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History on display at 1890 Union Fair

fair

Joe McIntyre/staff photographer    
Members of the 1st Ohio Light Artillery Civil War re-enacters, based in Marathon, fire a cannon on Main Street during the 1890 Union Fair Parade Saturday in Marathon. Other fair events included a horse pull and an assorted crafts exhibit.

By CHRISTINE LAUBENSTEIN
Staff Reporter

MARATHON — The bygone simplicity of rural life drew Don Norton, 63, and Faye Norton, 60, to the 1890 Union Fair in Marathon Saturday.
The couple drove 140 miles from their Jefferson County home in Theresa. They stood admiring the horses in the fair’s parade.
“Here it’s nice, clean fun,” Faye Norton said.
The fair dates back to 1879, but for Taylor Sherman, 14, Saturday’s fair was her first.
“All my friends said come down, so I figure I’d come, too,” the Marathon resident said.
She was sitting with her friends Paige Parker and Ashley Lincoln, both 13 and of Marathon, waiting for the parade to start.
Parker and Lincoln were reminiscing about their favorite Union Fair foods when two oxen with horns appeared in the distance heading their way.
“I’m so jumping,” Parker said, leaping hurriedly over the stone wall she was sitting on.
Minutes later, Connie White, the fair’s organizer, started announcing the names of passing parade participants. As they marched, walked or rode down Main Street, no cars or motor vehicles could be seen.
After a team of Spanish horses passed them by, the Nortons gushed. They had never seen the horses, known for their small gait, firsthand. Watching the horses confirmed what they already knew about them.
“They’re the easiest horse to ride,” Don Norton said. “There’s no bumping or jostling around.”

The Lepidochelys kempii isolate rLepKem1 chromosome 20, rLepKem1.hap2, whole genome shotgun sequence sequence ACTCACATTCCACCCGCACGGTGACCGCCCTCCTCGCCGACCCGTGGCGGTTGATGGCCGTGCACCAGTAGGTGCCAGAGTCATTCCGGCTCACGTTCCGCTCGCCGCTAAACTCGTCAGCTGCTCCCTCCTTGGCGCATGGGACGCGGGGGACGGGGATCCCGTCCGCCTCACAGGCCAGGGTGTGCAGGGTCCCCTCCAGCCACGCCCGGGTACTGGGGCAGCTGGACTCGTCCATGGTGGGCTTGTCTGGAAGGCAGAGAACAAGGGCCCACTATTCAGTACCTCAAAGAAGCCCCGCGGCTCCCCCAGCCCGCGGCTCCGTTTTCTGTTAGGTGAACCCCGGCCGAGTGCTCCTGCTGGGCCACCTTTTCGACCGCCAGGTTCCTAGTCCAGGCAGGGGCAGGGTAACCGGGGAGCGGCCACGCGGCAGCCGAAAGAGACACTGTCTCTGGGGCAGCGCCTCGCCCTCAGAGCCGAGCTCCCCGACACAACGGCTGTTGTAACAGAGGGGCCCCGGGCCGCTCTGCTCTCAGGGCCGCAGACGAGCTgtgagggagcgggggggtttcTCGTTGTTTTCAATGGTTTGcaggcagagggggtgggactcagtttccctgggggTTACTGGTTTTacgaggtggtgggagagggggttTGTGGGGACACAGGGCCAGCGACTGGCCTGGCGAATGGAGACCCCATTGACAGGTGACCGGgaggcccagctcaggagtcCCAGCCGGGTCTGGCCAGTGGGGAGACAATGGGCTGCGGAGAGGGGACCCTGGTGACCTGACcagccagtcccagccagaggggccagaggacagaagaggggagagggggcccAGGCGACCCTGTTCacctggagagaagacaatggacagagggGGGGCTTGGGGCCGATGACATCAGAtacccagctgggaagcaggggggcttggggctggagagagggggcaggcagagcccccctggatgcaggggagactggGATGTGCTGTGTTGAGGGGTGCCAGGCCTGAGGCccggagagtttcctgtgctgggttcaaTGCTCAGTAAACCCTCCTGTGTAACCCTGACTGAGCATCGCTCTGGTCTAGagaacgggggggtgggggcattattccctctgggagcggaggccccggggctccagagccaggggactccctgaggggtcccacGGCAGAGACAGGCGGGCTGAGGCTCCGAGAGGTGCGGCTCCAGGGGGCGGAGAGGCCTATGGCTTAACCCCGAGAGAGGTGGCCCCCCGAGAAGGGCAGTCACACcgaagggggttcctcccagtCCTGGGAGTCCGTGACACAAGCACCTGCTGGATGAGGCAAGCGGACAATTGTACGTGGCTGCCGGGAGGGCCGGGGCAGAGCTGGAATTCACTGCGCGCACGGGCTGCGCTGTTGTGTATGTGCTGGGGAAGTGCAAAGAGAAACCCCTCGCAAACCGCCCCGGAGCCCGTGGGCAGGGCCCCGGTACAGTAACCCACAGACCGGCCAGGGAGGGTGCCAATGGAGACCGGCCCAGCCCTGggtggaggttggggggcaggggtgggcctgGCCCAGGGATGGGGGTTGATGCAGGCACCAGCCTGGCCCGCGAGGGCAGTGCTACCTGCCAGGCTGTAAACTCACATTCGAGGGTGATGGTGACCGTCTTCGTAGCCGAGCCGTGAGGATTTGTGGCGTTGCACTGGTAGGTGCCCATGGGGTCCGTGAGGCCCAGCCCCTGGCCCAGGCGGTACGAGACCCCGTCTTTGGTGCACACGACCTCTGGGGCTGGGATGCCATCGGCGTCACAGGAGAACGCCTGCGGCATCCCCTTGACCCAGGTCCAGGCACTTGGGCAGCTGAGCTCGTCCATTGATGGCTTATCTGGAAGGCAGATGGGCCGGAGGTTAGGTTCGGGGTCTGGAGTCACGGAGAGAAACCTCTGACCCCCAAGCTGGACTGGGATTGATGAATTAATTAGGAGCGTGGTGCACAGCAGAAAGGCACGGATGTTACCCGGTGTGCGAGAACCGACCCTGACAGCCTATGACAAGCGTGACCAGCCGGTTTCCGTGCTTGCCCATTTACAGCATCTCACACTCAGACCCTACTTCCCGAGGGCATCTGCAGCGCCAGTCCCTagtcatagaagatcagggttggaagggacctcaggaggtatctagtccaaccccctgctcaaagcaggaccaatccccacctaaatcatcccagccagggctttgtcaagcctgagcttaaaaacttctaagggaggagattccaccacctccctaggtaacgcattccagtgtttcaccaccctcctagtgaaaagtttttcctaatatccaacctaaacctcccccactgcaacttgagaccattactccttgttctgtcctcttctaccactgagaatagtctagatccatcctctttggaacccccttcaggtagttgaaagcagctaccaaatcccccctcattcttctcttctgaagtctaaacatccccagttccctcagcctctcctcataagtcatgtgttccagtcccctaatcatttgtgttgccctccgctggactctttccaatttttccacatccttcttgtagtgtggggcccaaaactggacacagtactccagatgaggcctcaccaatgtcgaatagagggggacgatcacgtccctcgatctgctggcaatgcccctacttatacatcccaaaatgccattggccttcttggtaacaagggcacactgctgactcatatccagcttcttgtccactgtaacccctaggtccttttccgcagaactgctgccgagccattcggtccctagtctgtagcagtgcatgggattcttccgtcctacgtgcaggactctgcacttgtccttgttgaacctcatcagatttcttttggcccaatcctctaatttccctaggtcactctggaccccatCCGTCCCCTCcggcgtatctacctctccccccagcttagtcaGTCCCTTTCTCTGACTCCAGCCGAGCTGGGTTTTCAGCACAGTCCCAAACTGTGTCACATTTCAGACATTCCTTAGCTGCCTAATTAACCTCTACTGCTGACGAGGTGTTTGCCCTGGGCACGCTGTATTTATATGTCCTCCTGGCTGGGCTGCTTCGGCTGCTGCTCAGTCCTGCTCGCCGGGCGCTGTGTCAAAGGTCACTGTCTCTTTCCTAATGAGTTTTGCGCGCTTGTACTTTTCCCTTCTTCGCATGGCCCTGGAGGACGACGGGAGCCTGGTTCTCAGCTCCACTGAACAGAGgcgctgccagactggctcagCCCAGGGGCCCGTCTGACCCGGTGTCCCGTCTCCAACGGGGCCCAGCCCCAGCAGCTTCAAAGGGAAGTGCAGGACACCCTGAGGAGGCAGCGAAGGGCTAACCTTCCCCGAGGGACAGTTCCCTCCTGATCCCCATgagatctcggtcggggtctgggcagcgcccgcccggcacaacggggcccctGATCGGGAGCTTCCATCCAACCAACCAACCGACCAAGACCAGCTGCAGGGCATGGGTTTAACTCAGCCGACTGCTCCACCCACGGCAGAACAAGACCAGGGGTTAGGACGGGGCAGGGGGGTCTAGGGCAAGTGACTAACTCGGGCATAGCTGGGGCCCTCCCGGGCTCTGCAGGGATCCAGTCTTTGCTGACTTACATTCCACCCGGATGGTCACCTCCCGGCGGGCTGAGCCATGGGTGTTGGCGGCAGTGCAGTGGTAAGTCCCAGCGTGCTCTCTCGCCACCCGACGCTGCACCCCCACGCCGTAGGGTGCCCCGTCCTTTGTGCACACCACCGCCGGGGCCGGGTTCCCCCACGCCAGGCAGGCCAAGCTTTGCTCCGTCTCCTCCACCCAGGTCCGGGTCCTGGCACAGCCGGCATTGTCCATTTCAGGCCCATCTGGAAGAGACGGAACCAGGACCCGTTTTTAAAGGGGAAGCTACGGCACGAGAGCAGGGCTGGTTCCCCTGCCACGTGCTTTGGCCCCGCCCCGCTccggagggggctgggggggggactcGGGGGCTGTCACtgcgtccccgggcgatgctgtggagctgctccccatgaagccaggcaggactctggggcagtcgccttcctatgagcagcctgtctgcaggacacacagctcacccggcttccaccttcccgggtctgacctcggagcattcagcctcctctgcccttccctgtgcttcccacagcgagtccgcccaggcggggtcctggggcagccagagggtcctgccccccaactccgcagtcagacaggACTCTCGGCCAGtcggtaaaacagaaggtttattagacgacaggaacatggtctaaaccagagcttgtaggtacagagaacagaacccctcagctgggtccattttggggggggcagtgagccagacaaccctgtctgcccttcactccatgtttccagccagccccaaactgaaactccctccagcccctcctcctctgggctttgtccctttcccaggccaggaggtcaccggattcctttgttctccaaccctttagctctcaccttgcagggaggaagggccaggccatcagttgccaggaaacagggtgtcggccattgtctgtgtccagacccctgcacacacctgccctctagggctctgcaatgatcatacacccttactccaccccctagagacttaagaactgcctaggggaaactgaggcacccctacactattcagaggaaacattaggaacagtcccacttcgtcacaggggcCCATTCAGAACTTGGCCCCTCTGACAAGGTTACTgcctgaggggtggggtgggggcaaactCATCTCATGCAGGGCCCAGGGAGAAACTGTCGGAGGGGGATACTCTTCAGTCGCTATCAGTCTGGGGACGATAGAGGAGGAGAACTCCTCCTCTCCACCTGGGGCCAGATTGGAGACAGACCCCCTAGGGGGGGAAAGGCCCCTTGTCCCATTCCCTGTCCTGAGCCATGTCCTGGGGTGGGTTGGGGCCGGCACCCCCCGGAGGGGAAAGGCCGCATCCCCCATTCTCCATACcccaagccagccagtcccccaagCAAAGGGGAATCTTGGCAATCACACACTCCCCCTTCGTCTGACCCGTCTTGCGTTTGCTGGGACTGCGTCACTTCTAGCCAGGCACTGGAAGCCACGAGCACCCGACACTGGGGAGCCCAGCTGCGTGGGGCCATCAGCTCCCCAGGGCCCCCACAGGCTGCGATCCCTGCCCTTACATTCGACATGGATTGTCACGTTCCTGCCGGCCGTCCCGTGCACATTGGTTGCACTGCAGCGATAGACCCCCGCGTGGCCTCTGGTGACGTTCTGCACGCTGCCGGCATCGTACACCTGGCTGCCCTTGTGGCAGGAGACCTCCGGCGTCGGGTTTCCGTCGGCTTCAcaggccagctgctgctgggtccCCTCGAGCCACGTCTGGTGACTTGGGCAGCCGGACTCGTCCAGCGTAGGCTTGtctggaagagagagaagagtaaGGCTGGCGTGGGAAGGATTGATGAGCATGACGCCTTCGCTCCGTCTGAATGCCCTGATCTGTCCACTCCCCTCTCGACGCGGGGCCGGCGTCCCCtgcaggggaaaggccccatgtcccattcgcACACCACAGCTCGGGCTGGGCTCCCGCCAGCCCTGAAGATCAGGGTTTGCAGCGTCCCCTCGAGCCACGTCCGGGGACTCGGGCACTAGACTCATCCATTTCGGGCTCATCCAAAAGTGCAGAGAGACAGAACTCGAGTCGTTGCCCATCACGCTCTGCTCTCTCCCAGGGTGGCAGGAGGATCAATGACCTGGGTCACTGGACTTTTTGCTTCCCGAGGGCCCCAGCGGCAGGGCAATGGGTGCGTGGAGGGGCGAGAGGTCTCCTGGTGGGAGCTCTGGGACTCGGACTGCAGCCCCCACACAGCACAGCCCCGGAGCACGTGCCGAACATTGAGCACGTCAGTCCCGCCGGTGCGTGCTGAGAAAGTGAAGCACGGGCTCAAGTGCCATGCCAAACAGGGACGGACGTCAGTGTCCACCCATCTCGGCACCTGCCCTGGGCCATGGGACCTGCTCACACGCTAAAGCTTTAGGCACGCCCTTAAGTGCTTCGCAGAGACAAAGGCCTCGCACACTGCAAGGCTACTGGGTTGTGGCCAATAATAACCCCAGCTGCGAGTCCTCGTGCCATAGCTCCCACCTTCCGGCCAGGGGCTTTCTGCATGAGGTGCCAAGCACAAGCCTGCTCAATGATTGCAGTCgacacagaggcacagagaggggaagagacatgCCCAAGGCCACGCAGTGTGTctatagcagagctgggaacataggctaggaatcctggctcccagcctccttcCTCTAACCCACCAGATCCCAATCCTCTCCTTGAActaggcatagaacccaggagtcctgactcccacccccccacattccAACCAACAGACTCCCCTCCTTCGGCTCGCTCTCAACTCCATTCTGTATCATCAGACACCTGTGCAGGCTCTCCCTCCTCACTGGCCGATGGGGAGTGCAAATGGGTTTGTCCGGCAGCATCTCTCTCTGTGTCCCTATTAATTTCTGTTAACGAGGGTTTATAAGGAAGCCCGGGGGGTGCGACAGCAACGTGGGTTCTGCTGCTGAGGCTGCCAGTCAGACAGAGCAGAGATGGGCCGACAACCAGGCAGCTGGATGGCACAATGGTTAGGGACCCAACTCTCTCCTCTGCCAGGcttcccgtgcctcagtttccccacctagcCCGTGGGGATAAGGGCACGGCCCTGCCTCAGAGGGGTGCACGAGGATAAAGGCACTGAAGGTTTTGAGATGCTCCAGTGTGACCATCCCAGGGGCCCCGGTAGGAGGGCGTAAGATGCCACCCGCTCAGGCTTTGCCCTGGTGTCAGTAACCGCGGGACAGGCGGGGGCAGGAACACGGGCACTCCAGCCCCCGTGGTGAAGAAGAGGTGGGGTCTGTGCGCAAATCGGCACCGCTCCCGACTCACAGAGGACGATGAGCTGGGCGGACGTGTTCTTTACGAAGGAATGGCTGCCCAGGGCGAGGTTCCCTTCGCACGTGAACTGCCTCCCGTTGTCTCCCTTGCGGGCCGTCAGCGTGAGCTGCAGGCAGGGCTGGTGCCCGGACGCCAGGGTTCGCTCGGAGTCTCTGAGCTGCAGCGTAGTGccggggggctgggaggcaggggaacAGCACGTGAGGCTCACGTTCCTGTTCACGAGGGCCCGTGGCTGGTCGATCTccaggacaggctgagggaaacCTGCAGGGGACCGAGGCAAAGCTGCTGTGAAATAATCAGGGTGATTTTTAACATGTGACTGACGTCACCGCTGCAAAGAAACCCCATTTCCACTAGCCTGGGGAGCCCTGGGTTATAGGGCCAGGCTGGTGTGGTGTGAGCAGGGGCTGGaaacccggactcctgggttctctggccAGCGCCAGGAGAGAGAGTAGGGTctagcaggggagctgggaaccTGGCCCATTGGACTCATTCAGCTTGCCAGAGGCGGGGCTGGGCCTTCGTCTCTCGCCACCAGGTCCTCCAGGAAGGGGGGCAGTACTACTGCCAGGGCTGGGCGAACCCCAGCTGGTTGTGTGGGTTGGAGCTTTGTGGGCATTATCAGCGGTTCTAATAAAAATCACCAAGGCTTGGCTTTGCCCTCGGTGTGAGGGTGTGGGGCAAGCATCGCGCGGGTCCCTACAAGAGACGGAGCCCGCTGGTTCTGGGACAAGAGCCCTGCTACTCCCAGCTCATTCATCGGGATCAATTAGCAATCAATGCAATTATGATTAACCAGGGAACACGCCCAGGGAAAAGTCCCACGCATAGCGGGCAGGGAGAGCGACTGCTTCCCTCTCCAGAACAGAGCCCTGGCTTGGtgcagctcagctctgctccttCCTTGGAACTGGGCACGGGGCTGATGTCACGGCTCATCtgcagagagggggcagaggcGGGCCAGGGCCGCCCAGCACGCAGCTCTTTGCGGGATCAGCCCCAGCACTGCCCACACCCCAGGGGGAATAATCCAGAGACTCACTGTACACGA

Gavin Gates, 11, of Marathon, and Jacob Palmer, 10, of Marathon, laughed as a dog barked at two passing oxen.
“The dog wants to attack them,” Gates said.
Minutes later, Gates sister Gabrielle, 17, walked by smiling and waving. She was this year’s dairy queen, Gates said. Gates pointed out several other people he knew in the parade.
“Everyone is related in some way or another,” he said. “We’re a very intertwined community.”
Several moments later a canon went off, blowing black powder into the air. The men who set it off — Joshua Stewart, 23, of Marathon, Robert Stevens, 67, of Marathon, and Joseph Miner, 68, or Cortland — travel around the state, educating people about the Civil War, they said.
The men, members of the 1st Ohio Light Artillery Civil War re-enacters, which is based in Marathon, said they can’t get enough of dressing up like soldiers and re-enacting the Civil War.
“There’s this charisma that comes over you,” Miner said. “History is alive.”
After the parade, people headed over to Lovell Field for hotdogs, sausage, hamburgers, chocolate bars, elephant ears, barbecue chicken and other delicious fair food.
They met up with old friends, reminiscing about old times and talking about recent trips or plans for the future. Not one person could be seen using a cell phone, iPod or Blackberry. Instead, all were basking in the warmth of good company.
Inside the civic building, home-grown fruit, vegetables and flowers were on display. Bob and Jo Swarm, both 71 and of Marathon, were collecting the 21 ribbons they had won for their produce, which included peppers, potatoes and Swiss chard.
“We raise all the vegetables we eat,” Bob Swarm said. “We can and freeze them.”
The Swarms moved to Marathon four years ago, they said. In that time they have been warmly embraced by the community, they said.
“God had to have led us up here because it’s just perfect,” he said.
At the other side of the building, women were sitting behind a table, putting together squares for a quilt. The quilt will comprise squares from residents throughout Marathon and surrounding areas, said Rena Janke, who came up with the idea.
Eventually the quilt will be raffled off and the proceeds will be split between the Peck Memorial Library, the Marathon Historical Society and next year’s Union Fair, she said.